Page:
A guide to medicated weight loss

Niamh Hennessy
Lead Dietitian, Cromwell Hospital
05 January 2024
Next review due January 2027

Have you heard about weight loss injections? Whilst they’re not suitable for everyone, there’s evidence to suggest that some people may benefit. Here, I’ll explore what medicated weight loss is, who it’s suitable for, and what the potential side-effects are.

Two people running up some stairs

What is medicated weight loss?

The phrase ‘medicated weight loss’ usually refers to two different types of treatments. These are weight loss pills and weekly weight loss injections. Medicated weight loss is now an option for people who meet certain criteria and may be suggested as an alternative option to weight loss (bariatric) surgery.

One type of medication often used in weight loss pills and injections is called semaglutide. Semaglutide belongs to a class of medications called glucagon-like peptide 1 receptor agonists. These medications have various effects in the body and may support weight loss.

Some weight loss medications include orlistat and setmelanotide. These work in a different way but may also help you to lose weight.

How does medicated weight loss work?

Semaglutide, which is used in the weight loss injection Wegovy, affects a part of your brain linked to appetite and fullness. This means you’ll feel less like eating. You’ll also become full more quickly. So, you end up eating less, which reduces your calorie intake, and therefore promotes weight loss.

Orlistat, another weight loss medication, reduces the amount of fat you absorb from your food, which can also help you to lose weight.

Who is eligible for medicated weight loss?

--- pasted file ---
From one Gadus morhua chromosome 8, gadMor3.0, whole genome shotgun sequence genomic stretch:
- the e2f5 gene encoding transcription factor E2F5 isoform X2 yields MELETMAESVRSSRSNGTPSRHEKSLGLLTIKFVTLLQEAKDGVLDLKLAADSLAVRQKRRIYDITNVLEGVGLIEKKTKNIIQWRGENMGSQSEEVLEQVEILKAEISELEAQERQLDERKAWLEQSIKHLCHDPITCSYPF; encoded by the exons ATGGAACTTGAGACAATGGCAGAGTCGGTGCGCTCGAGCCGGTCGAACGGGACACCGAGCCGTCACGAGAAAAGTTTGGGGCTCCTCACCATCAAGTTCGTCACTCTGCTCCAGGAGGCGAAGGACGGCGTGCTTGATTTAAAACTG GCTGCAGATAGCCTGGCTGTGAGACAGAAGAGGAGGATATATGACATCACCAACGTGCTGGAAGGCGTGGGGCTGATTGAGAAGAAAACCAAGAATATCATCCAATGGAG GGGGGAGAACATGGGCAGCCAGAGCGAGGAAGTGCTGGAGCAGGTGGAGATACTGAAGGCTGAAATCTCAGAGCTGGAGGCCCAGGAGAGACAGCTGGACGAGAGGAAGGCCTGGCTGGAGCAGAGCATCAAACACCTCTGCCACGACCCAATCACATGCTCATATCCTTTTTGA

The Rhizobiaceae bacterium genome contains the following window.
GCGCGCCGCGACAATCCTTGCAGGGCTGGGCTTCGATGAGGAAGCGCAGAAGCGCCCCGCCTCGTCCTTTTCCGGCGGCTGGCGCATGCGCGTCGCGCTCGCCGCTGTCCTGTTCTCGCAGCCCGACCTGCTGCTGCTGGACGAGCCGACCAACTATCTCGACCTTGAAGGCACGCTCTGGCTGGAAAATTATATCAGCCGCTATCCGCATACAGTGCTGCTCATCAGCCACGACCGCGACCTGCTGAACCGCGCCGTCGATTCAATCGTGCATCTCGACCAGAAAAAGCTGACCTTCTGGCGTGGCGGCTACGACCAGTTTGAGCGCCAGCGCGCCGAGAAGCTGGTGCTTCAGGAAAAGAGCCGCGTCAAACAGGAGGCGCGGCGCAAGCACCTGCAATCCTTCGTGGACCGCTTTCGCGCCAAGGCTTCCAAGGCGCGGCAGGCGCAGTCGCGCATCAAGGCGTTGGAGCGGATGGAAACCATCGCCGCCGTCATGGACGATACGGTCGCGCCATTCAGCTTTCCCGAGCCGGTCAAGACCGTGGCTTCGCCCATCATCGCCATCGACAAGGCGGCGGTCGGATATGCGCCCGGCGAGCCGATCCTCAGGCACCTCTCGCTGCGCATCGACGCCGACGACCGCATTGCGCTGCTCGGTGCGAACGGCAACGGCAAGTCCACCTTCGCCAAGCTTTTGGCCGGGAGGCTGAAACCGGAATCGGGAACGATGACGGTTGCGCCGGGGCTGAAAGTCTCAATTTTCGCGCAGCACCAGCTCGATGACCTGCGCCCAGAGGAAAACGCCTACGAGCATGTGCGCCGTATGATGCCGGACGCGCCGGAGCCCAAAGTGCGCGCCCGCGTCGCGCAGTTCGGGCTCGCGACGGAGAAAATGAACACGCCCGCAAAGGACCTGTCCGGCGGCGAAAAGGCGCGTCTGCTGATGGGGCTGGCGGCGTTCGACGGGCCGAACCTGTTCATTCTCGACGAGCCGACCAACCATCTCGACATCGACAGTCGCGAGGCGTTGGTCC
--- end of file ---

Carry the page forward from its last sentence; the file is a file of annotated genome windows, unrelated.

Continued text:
Currently there are quite strict criteria for who can use medicated weight loss treatments. For example, with Wegovy, you would usually need to have a body mass index (BMI) of 30 or higher. You might also be prescribed Wegovy if you have a BMI between 27-30, but you must also have an additional weight-related health issue, such as type 2 diabetes or high cholesterol.

A doctor will also need to check your medical history. This is to make sure you don’t have any health issues that would make you unsuitable for medicated weight loss. These could include stomach issues, kidney disease, or heart failure.

What are the benefits of medicated weight loss?

Current evidence shows that combining weight loss medications with lifestyle changes is a more effective way to lose weight than just making lifestyle changes on their own. In one study, most participants taking semaglutide lost 5-10 per cent of their body weight.

Some weight loss medications can also lower your blood sugar and cholesterol levels. This can reduce the risk of heart disease and type 2 diabetes.

What are the side effects of medicated weight loss?

Most side-effects are mild, and usually go away once you’ve been taking the medication for a little while. They can include things such as:

  • feeling or being sick
  • constipation
  • diarrhoea
  • stomach-ache
  • headache
  • tiredness

Some of these minor side effects may be prevented. You can reduce your risk of experiencing these side effects by:

  • reducing your portion sizes
  • eating mindfully and stopping when full
  • avoiding high fat or spicy foods
  • reducing alcohol intake
  • drinking plenty of fluids